Why Is My Baby Always Hungry?

Baby girl feeding on milk with a milk bottle.
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One of the most common concerns of new parents is that their baby always seems to be hungry. Often, these parents question whether or not their baby is getting enough to eat, and breastfeeding moms may begin to question if they are making enough breastmilk.

However, parents can be comforted to know that frequent feedings are often the way of it with babies—newborns in particular. Little baby equals little tummy. Little tummies need filling more frequently.

Cluster Feeding

Cluster feeding, also known as bunch feeding, is when your little baby feeds several times over a period of a few hours. More often than not, cluster feedings appear in the evening hours. These bunched feedings serve the purpose of ramping up mom's milk supply and also taking up your baby on the nutrition that he needs.

What you need to realize is that 1) cluster feedings are completely normal, 2) they serve an important purpose in breastfeeding, and 3) thankfully, your baby will grow out of them (though they can reappear during periods of baby growth spurts).

Spitting Up

Parents are often surprised to know that, generally speaking, newborns only need about 1 to 2 ounces of formula per feeding. Depending on the amount in the bottle, they may need to be fed anywhere from 8 to 12 times in 24 hours.

If you notice that your baby is spitting up excessively, then a sound suggestion is to decrease the amount of formula in the bottle but increase the number of bottles you offer in a day.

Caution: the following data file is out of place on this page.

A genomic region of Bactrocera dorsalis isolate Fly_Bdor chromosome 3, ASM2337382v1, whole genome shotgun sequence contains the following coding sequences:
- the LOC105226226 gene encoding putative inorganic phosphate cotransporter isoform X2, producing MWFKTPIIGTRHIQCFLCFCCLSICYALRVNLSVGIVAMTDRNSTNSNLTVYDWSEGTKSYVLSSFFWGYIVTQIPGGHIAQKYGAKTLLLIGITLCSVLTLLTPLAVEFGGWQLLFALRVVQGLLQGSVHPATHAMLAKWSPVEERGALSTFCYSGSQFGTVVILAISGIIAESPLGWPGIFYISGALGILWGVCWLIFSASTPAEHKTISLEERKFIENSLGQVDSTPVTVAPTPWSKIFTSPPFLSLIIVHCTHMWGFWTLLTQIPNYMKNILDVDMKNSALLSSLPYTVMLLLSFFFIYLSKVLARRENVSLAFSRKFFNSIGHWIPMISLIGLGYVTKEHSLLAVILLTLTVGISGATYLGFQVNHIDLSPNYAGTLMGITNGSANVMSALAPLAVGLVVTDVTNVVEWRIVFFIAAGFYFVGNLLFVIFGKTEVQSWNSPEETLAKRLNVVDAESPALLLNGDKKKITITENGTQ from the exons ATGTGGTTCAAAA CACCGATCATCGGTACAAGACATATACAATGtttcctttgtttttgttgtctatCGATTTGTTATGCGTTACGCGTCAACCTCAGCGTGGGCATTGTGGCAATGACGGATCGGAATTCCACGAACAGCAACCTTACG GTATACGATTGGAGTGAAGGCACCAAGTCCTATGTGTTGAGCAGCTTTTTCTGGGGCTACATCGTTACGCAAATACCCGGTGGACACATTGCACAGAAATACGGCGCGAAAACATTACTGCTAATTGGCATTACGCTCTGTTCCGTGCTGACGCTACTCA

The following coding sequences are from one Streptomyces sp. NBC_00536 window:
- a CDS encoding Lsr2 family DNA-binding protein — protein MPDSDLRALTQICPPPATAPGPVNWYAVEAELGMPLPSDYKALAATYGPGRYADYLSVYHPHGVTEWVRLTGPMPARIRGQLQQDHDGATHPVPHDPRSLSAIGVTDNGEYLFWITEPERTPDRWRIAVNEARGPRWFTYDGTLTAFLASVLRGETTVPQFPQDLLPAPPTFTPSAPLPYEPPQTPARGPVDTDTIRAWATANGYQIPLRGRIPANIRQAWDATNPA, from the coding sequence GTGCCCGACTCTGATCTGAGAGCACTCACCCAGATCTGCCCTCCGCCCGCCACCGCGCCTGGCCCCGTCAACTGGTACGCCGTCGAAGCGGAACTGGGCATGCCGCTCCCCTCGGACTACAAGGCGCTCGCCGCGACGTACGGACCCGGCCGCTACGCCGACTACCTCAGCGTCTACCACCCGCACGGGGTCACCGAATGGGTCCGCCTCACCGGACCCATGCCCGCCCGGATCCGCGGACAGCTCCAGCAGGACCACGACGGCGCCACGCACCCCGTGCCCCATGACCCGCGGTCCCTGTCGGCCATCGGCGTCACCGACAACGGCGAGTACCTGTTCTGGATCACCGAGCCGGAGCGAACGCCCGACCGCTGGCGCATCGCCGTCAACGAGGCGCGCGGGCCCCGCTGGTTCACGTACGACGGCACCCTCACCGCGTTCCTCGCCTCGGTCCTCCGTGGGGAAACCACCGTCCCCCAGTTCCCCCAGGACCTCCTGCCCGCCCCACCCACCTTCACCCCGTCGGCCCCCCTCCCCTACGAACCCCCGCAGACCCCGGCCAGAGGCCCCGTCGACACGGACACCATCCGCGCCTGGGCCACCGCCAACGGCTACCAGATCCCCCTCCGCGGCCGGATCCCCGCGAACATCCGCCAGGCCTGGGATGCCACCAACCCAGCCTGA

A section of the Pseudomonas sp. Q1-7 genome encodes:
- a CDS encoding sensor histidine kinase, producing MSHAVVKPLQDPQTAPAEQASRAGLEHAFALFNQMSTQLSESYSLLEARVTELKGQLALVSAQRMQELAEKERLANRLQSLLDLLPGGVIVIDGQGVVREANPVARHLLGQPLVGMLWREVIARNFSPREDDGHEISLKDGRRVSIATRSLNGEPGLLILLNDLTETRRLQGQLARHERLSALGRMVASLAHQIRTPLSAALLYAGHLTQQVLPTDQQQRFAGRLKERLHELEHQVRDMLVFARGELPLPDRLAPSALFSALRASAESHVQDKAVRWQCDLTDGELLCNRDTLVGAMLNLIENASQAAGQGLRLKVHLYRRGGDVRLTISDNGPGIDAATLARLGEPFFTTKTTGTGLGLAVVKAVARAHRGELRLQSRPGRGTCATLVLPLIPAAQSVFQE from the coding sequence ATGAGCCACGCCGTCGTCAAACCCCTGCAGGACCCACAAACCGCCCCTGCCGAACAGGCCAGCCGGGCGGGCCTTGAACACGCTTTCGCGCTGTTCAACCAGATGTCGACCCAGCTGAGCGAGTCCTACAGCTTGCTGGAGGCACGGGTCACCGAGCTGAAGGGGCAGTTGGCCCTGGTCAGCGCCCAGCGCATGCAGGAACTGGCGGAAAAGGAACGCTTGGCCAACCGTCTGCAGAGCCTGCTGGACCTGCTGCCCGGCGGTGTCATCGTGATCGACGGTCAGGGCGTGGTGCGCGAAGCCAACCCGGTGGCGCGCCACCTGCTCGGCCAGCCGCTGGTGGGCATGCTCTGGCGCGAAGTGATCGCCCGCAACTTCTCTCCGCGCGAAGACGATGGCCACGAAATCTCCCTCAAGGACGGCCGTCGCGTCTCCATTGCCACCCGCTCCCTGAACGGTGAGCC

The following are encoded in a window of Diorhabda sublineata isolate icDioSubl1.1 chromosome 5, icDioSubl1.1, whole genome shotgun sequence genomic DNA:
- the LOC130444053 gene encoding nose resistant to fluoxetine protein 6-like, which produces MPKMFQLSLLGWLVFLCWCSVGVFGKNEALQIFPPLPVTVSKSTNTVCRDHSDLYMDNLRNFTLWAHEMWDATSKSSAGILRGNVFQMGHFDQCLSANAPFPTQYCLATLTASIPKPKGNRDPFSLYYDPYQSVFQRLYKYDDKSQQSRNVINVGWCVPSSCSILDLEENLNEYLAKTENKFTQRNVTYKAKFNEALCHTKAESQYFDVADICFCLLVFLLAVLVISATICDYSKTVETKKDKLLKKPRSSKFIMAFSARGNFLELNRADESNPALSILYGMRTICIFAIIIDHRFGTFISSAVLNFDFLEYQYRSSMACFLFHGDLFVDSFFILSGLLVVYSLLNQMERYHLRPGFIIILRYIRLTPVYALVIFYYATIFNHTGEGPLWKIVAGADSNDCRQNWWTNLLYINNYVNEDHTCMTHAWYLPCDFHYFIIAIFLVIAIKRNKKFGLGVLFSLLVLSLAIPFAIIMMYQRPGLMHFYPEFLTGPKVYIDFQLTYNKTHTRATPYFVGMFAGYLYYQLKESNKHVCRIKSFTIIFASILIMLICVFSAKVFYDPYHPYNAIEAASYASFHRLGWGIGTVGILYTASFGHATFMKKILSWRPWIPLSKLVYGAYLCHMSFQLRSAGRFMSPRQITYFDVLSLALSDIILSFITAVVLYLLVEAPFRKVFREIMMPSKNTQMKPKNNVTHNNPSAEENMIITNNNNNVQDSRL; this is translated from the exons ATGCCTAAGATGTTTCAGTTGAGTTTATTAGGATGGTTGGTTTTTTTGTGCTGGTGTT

Hunger Cues

Sometimes the problem is that parents are mistaking every fuss and whimper to be a sign that their baby is hungry. Here's a news flash: baby's fuss. They do. They fuss for all sorts of reasons. They are tired. They are bored. They are overstimulated. They are uncomfortable. They pooped. The list goes on and on.

Sometimes what parents need to do is be sure that something else is not causing the crying, and use different strategies to calm their fussy baby. Also, observe your baby for typical hunger cues. Here are some common hunger cues:

  • Your baby puts his hands near his mouth.
  • Your baby turns his head from side to side.
  • Your baby begins rooting as if to nurse.
  • Your baby sucks on his hands or clothing.
  • Your baby ramps up his fussy nature.
  • Your baby is crying.


Until your baby has regained his birth weight, the recommendation is to feed about every two hours. Keeping in mind that cluster feeding is normal, and breastfeeding more frequently than that is OK.

The American Academy of Pediatrics recommends that parents tune into those hunger cues and feed their baby on demand rather than using scheduled feedings once your baby is gaining weight well and if the breastfeeding mom has no issues with low milk supply.

Solid Foods

Once your baby is eating solid foods (sometime between 4 to 6 months), again you need to tune into his cues to determine if he is hungry or not. These cues can be subtle. Your baby will turn his head away, lean back in his high chair, may refuse to open his mouth, or have stopped making eye contact with you (or the spoon!).

Your baby's appetite will vary from meal to meal and from day-to-day. Do not bank that your baby will eat a certain amount at every breakfast, lunch or dinner. Simply watch your baby's signs and feed him accordingly.

Wet Diaper Counts

A very important part of knowing whether your baby is getting enough breastmilk or formula is to keep track of his daily wet diapers. Depending on your baby's age, he should have a certain number of wet diapers and soiled diapers each day. If that number drops below the expected amount, it could be a sign that he is not getting enough to eat.

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  1. The U.S. Department of Health and Human Services. Your Guide to Breastfeeding. Updated October 08, 2018.